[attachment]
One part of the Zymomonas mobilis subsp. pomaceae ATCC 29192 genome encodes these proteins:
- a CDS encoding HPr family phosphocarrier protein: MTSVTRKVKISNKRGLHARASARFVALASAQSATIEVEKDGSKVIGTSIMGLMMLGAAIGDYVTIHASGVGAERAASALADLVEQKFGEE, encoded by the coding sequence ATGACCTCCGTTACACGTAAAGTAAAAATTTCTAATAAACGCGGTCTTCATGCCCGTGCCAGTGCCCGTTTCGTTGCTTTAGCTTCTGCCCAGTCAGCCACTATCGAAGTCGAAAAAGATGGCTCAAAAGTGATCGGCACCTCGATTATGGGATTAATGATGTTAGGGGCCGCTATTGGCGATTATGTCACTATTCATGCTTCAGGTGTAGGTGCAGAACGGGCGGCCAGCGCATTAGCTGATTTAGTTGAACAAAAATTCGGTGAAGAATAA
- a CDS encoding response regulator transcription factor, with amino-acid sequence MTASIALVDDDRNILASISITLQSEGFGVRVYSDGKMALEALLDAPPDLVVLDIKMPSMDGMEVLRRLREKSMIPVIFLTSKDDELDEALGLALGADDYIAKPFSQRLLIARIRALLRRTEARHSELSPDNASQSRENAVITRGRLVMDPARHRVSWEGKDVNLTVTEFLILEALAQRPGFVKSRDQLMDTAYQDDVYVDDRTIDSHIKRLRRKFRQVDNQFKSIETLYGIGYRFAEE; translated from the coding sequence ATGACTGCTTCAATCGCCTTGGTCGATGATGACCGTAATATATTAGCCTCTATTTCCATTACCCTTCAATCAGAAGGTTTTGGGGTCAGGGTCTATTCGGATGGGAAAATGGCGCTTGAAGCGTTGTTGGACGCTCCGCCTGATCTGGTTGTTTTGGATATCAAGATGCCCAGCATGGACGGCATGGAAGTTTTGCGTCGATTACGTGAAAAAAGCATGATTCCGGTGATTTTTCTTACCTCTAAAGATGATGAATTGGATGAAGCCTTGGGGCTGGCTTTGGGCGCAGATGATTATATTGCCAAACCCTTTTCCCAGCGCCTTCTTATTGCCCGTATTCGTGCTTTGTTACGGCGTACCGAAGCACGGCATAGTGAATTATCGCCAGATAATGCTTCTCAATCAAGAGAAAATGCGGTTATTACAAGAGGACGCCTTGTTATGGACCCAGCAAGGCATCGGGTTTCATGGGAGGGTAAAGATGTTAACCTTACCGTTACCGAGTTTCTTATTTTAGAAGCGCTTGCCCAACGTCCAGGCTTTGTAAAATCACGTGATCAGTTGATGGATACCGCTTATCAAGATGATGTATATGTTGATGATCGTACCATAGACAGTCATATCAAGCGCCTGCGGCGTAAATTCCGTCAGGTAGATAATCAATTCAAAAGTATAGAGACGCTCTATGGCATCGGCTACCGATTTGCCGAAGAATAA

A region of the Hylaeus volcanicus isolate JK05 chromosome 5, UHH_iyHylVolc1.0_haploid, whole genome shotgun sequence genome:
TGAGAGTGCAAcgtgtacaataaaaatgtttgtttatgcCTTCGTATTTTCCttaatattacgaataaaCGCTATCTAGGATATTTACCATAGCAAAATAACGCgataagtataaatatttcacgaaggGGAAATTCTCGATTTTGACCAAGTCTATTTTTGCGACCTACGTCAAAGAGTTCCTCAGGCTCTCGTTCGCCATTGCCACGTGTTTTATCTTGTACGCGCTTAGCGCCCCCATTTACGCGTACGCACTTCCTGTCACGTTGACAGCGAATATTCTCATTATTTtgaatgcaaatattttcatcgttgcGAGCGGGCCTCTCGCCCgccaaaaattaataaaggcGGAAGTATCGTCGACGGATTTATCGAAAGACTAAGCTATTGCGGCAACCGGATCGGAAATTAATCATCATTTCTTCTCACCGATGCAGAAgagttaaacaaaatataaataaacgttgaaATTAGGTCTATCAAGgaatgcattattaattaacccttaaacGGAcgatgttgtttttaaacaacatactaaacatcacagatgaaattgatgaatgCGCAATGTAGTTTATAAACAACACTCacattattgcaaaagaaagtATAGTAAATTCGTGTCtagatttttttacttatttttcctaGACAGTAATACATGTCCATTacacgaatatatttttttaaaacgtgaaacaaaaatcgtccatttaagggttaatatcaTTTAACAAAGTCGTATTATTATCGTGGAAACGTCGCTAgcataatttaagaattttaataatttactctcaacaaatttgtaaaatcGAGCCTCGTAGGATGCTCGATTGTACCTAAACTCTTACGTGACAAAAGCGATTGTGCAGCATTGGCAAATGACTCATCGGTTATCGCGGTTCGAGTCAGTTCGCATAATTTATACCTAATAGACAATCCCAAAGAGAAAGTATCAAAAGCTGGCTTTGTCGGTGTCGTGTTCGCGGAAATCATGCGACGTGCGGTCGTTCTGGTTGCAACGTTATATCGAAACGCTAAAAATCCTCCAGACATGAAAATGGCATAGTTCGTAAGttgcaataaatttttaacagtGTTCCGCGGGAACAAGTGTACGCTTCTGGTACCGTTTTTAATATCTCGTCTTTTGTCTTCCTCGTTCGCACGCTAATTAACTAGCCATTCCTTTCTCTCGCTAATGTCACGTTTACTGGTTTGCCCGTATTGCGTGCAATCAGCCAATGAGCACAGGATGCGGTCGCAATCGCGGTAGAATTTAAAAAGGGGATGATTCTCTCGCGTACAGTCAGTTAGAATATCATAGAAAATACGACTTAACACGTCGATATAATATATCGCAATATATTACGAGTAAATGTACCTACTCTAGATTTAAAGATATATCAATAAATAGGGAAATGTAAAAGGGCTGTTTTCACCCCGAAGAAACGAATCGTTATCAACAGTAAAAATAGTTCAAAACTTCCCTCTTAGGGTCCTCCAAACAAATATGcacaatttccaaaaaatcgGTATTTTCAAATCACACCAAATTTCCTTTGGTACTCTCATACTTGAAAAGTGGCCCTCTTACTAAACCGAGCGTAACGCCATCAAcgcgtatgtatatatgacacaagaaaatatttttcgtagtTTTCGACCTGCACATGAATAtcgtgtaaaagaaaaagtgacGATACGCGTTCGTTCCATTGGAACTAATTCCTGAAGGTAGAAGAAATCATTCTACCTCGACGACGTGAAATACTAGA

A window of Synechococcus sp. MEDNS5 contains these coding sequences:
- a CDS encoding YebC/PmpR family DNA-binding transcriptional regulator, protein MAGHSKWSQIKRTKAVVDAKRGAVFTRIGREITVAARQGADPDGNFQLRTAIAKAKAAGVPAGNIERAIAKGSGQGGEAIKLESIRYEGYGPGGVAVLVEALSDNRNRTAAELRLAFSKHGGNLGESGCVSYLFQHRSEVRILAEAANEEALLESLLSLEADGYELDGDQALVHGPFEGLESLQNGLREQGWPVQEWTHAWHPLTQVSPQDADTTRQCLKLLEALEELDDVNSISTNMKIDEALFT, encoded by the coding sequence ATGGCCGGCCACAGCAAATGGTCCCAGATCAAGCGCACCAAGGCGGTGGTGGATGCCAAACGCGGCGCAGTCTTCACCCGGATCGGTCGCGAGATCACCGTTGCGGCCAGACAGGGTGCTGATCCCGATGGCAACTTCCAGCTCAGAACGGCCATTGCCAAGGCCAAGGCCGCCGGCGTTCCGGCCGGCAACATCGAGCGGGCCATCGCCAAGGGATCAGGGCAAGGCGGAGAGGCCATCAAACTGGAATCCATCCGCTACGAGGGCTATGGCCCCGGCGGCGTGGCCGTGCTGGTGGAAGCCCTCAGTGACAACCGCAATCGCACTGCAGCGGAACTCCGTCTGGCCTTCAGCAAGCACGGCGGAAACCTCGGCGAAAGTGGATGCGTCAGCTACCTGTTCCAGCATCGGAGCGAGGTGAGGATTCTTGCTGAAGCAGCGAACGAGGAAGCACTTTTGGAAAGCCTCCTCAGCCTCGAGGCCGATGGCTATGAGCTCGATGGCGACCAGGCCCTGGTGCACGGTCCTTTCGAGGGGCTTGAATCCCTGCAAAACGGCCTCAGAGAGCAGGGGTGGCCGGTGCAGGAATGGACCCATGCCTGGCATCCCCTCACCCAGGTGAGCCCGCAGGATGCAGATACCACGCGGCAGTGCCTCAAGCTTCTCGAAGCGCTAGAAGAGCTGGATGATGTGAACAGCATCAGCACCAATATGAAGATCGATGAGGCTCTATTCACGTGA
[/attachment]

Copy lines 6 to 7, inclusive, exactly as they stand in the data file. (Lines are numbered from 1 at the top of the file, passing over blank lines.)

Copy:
A window of Synechococcus sp. MEDNS5 contains these coding sequences:
- a CDS encoding YebC/PmpR family DNA-binding transcriptional regulator, protein MAGHSKWSQIKRTKAVVDAKRGAVFTRIGREITVAARQGADPDGNFQLRTAIAKAKAAGVPAGNIERAIAKGSGQGGEAIKLESIRYEGYGPGGVAVLVEALSDNRNRTAAELRLAFSKHGGNLGESGCVSYLFQHRSEVRILAEAANEEALLESLLSLEADGYELDGDQALVHGPFEGLESLQNGLREQGWPVQEWTHAWHPLTQVSPQDADTTRQCLKLLEALEELDDVNSISTNMKIDEALFT, encoded by the coding sequence ATGGCCGGCCACAGCAAATGGTCCCAGATCAAGCGCACCAAGGCGGTGGTGGATGCCAAACGCGGCGCAGTCTTCACCCGGATCGGTCGCGAGATCACCGTTGCGGCCAGACAGGGTGCTGATCCCGATGGCAACTTCCAGCTCAGAACGGCCATTGCCAAGGCCAAGGCCGCCGGCGTTCCGGCCGGCAACATCGAGCGGGCCATCGCCAAGGGATCAGGGCAAGGCGGAGAGGCCATCAAACTGGAATCCATCCGCTACGAGGGCTATGGCCCCGGCGGCGTGGCCGTGCTGGTGGAAGCCCTCAGTGACAACCGCAATCGCACTGCAGCGGAACTCCGTCTGGCCTTCAGCAAGCACGGCGGAAACCTCGGCGAAAGTGGATGCGTCAGCTACCTGTTCCAGCATCGGAGCGAGGTGAGGATTCTTGCTGAAGCAGCGAACGAGGAAGCACTTTTGGAAAGCCTCCTCAGCCTCGAGGCCGATGGCTATGAGCTCGATGGCGACCAGGCCCTGGTGCACGGTCCTTTCGAGGGGCTTGAATCCCTGCAAAACGGCCTCAGAGAGCAGGGGTGGCCGGTGCAGGAATGGACCCATGCCTGGCATCCCCTCACCCAGGTGAGCCCGCAGGATGCAGATACCACGCGGCAGTGCCTCAAGCTTCTCGAAGCGCTAGAAGAGCTGGATGATGTGAACAGCATCAGCACCAATATGAAGATCGATGAGGCTCTATTCACGTGA